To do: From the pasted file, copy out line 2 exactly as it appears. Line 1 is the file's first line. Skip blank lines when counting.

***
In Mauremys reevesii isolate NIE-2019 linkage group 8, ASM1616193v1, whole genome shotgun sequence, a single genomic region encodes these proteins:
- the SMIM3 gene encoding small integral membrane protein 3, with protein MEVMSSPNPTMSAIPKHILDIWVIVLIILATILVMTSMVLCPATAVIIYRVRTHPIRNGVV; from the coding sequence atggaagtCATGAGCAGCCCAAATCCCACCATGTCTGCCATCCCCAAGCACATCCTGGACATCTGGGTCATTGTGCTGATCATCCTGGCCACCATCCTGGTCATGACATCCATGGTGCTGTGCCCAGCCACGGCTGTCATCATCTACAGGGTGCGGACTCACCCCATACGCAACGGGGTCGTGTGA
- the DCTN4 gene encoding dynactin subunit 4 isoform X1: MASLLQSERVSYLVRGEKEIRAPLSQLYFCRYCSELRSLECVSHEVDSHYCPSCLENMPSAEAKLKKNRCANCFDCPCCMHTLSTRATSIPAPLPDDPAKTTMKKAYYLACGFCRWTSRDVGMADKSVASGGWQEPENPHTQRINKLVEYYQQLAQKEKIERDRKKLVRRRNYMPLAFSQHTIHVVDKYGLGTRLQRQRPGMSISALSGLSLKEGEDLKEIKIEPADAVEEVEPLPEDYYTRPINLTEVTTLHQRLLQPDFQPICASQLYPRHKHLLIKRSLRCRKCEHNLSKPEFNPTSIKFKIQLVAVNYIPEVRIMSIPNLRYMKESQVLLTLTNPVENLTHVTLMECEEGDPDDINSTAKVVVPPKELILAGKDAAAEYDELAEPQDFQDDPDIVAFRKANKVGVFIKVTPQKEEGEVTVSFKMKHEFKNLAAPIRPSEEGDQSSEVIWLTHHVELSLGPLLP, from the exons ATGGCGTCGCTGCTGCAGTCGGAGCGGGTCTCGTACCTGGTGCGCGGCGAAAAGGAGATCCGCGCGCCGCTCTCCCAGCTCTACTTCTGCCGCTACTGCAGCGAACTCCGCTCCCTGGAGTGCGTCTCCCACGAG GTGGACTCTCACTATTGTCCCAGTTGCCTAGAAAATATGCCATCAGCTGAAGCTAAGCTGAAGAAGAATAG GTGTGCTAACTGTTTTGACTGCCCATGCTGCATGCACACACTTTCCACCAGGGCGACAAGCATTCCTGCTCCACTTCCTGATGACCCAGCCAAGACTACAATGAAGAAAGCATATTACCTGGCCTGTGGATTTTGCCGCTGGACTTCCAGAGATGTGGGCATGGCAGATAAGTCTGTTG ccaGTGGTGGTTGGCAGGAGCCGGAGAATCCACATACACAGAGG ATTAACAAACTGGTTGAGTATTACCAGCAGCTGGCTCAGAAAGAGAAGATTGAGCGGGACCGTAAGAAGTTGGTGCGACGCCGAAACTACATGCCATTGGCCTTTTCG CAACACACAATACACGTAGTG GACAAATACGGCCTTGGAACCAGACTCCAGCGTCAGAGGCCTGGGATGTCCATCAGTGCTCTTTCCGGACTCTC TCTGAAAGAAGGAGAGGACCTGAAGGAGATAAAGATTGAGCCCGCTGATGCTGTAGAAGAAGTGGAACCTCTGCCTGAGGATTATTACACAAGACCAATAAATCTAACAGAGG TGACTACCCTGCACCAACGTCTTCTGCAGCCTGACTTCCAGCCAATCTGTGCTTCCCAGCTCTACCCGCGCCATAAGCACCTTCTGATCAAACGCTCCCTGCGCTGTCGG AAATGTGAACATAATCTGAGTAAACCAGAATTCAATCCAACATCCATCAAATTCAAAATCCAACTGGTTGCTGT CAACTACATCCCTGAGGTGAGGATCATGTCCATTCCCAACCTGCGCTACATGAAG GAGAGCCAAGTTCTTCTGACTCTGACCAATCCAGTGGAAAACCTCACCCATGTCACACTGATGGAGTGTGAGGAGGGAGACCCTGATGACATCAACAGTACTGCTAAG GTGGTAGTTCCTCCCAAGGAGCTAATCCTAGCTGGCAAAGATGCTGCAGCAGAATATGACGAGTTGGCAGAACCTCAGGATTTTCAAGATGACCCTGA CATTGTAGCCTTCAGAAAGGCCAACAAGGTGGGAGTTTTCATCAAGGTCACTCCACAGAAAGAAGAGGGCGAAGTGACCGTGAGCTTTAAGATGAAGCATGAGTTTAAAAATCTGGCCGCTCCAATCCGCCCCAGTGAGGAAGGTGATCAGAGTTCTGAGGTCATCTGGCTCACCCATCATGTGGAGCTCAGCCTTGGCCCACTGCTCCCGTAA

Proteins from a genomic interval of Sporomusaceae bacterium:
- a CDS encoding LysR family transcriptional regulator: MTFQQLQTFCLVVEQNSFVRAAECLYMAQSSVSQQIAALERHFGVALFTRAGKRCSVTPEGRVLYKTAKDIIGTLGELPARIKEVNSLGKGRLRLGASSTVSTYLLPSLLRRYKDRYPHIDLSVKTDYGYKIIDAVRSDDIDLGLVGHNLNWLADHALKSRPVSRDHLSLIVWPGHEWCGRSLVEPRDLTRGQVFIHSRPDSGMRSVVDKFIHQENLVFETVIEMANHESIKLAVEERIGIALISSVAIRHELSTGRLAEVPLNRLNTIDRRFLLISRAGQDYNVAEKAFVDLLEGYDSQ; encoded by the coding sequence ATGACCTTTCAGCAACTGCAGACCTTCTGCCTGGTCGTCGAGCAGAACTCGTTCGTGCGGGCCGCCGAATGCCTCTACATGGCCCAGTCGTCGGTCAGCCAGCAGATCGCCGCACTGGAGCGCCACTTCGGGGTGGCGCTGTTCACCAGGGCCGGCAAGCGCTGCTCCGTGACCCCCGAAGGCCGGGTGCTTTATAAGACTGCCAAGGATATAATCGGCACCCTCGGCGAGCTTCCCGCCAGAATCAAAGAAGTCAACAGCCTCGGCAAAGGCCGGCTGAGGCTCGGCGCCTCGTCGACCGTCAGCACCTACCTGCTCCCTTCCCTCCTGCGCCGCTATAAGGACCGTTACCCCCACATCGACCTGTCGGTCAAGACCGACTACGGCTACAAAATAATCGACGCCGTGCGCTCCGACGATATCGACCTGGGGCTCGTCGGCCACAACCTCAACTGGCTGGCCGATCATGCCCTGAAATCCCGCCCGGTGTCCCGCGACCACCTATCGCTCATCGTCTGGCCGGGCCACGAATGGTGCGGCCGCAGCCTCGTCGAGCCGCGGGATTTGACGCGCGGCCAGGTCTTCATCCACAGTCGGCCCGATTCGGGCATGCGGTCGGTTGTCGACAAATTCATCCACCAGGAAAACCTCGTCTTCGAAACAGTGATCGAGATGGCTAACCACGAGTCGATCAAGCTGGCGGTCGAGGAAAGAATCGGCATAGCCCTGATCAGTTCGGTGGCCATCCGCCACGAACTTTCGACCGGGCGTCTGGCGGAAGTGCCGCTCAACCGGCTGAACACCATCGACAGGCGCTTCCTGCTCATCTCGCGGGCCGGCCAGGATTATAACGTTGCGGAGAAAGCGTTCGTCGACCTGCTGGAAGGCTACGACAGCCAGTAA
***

- the SMIM3 gene encoding small integral membrane protein 3, with protein MEVMSSPNPTMSAIPKHILDIWVIVLIILATILVMTSMVLCPATAVIIYRVRTHPIRNGVV; from the coding sequence atggaagtCATGAGCAGCCCAAATCCCACCATGTCTGCCATCCCCAAGCACATCCTGGACATCTGGGTCATTGTGCTGATCATCCTGGCCACCATCCTGGTCATGACATCCATGGTGCTGTGCCCAGCCACGGCTGTCATCATCTACAGGGTGCGGACTCACCCCATACGCAACGGGGTCGTGTGA